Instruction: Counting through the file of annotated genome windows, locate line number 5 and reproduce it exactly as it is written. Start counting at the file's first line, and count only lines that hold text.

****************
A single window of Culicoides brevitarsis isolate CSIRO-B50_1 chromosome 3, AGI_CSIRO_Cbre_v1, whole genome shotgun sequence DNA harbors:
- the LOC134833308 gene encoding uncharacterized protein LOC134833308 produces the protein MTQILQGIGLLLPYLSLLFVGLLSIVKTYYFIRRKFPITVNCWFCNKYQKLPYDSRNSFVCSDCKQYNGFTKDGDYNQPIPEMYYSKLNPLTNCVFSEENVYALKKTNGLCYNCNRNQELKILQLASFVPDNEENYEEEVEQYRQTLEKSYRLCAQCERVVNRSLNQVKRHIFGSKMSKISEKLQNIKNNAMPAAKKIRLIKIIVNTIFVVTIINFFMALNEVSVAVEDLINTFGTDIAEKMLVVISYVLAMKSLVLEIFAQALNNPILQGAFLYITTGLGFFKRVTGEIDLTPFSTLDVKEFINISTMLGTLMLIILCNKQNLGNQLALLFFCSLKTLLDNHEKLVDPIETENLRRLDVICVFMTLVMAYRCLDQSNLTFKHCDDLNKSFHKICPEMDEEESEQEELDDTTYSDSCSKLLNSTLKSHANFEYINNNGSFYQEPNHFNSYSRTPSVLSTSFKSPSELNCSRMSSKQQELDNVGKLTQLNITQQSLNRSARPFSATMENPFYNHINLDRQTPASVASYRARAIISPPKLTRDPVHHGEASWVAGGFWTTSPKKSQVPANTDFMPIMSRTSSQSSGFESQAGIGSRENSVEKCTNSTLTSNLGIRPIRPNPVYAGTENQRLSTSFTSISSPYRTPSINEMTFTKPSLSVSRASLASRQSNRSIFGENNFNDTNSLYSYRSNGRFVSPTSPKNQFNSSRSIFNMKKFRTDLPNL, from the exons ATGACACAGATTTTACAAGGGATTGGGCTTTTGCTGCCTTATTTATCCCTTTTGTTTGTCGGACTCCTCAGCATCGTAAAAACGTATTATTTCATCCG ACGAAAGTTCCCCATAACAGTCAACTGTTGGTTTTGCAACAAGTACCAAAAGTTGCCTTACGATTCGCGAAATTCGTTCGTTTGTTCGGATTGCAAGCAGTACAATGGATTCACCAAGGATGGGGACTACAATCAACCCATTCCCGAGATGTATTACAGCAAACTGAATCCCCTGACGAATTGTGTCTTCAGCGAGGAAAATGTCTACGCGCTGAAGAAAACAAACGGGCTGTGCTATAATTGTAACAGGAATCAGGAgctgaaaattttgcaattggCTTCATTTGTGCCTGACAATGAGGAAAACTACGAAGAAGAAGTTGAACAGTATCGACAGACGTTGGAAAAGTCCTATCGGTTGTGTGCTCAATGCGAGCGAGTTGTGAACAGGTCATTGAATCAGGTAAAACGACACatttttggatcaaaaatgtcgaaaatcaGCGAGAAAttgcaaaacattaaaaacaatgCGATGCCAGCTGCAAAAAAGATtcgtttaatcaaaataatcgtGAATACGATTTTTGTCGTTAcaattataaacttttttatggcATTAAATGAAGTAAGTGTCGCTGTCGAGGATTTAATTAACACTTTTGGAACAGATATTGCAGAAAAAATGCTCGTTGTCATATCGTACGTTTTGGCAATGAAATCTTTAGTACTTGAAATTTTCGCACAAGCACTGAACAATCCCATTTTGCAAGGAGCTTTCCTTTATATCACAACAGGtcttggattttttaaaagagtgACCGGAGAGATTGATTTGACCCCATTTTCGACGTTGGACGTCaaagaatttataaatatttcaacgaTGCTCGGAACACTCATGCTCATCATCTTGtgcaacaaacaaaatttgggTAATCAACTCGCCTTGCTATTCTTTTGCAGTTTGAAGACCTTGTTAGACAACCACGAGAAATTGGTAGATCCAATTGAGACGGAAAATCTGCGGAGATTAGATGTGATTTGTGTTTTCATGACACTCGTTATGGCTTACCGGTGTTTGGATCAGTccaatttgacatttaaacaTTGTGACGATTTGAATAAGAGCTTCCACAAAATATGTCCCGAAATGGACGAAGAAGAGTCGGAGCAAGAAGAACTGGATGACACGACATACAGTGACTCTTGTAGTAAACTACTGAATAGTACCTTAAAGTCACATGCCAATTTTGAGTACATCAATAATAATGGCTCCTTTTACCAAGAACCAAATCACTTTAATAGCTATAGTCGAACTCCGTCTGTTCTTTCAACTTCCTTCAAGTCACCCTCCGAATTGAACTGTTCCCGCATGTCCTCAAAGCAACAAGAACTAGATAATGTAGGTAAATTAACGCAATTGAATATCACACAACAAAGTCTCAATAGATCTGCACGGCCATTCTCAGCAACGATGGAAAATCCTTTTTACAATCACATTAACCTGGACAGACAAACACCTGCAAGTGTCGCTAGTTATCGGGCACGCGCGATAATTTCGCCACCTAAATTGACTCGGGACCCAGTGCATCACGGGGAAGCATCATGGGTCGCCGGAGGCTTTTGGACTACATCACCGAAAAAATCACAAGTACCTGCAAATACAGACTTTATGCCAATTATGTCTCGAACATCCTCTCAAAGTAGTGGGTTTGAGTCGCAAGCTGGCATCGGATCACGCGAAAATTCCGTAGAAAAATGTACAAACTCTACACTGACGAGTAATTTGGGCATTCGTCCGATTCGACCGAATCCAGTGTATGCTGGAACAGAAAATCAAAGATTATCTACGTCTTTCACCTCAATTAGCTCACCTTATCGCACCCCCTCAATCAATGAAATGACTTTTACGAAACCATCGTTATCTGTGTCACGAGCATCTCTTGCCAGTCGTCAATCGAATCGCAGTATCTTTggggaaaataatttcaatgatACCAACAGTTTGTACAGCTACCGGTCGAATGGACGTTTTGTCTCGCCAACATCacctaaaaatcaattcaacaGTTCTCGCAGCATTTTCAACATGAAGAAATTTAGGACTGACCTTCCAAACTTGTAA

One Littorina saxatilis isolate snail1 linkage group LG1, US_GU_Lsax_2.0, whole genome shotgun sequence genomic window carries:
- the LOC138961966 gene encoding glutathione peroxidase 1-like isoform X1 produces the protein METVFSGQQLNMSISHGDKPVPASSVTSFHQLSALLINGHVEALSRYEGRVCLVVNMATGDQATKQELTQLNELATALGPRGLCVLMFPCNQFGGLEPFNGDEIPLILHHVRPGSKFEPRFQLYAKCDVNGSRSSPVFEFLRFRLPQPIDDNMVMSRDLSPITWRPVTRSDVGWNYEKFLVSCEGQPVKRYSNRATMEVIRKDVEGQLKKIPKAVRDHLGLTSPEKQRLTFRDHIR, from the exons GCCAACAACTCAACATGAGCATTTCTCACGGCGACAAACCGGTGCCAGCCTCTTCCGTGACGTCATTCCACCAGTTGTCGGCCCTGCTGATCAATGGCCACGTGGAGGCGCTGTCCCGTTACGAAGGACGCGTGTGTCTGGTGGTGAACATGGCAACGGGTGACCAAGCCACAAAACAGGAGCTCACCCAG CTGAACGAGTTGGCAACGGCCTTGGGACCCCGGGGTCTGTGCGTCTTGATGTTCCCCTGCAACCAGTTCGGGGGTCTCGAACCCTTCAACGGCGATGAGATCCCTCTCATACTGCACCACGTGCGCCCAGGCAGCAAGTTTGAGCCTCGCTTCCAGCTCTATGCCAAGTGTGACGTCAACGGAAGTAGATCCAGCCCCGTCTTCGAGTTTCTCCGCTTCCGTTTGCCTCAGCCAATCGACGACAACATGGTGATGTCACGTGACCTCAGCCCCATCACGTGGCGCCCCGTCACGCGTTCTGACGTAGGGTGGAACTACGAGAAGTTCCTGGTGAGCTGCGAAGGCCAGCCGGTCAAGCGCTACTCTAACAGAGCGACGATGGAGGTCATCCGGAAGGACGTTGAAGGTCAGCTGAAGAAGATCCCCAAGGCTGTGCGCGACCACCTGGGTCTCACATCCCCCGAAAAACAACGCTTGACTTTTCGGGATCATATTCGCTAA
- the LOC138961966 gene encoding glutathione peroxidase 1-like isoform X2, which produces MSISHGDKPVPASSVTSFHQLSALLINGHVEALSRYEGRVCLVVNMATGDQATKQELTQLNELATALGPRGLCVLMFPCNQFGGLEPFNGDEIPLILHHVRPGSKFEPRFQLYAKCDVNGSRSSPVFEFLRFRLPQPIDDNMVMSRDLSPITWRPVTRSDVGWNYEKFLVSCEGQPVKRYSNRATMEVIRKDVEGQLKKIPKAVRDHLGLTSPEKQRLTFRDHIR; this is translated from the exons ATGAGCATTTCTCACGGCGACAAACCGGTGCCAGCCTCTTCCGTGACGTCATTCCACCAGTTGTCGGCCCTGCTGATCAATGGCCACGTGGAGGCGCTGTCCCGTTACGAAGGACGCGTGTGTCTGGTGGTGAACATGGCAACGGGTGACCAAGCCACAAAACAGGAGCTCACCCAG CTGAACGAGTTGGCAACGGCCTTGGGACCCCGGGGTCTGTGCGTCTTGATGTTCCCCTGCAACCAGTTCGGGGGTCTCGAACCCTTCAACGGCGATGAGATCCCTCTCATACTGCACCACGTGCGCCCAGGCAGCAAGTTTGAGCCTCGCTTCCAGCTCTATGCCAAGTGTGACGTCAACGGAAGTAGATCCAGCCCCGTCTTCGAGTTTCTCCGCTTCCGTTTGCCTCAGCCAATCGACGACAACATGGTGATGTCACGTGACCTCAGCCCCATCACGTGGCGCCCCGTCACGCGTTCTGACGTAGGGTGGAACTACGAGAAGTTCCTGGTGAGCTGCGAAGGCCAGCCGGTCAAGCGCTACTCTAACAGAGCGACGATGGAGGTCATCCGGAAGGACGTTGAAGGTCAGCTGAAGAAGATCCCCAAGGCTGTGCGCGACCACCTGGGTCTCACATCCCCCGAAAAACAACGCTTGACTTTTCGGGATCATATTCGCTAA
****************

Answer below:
- the LOC138961966 gene encoding glutathione peroxidase 1-like isoform X2, which produces MSISHGDKPVPASSVTSFHQLSALLINGHVEALSRYEGRVCLVVNMATGDQATKQELTQLNELATALGPRGLCVLMFPCNQFGGLEPFNGDEIPLILHHVRPGSKFEPRFQLYAKCDVNGSRSSPVFEFLRFRLPQPIDDNMVMSRDLSPITWRPVTRSDVGWNYEKFLVSCEGQPVKRYSNRATMEVIRKDVEGQLKKIPKAVRDHLGLTSPEKQRLTFRDHIR; this is translated from the exons ATGAGCATTTCTCACGGCGACAAACCGGTGCCAGCCTCTTCCGTGACGTCATTCCACCAGTTGTCGGCCCTGCTGATCAATGGCCACGTGGAGGCGCTGTCCCGTTACGAAGGACGCGTGTGTCTGGTGGTGAACATGGCAACGGGTGACCAAGCCACAAAACAGGAGCTCACCCAG CTGAACGAGTTGGCAACGGCCTTGGGACCCCGGGGTCTGTGCGTCTTGATGTTCCCCTGCAACCAGTTCGGGGGTCTCGAACCCTTCAACGGCGATGAGATCCCTCTCATACTGCACCACGTGCGCCCAGGCAGCAAGTTTGAGCCTCGCTTCCAGCTCTATGCCAAGTGTGACGTCAACGGAAGTAGATCCAGCCCCGTCTTCGAGTTTCTCCGCTTCCGTTTGCCTCAGCCAATCGACGACAACATGGTGATGTCACGTGACCTCAGCCCCATCACGTGGCGCCCCGTCACGCGTTCTGACGTAGGGTGGAACTACGAGAAGTTCCTGGTGAGCTGCGAAGGCCAGCCGGTCAAGCGCTACTCTAACAGAGCGACGATGGAGGTCATCCGGAAGGACGTTGAAGGTCAGCTGAAGAAGATCCCCAAGGCTGTGCGCGACCACCTGGGTCTCACATCCCCCGAAAAACAACGCTTGACTTTTCGGGATCATATTCGCTAA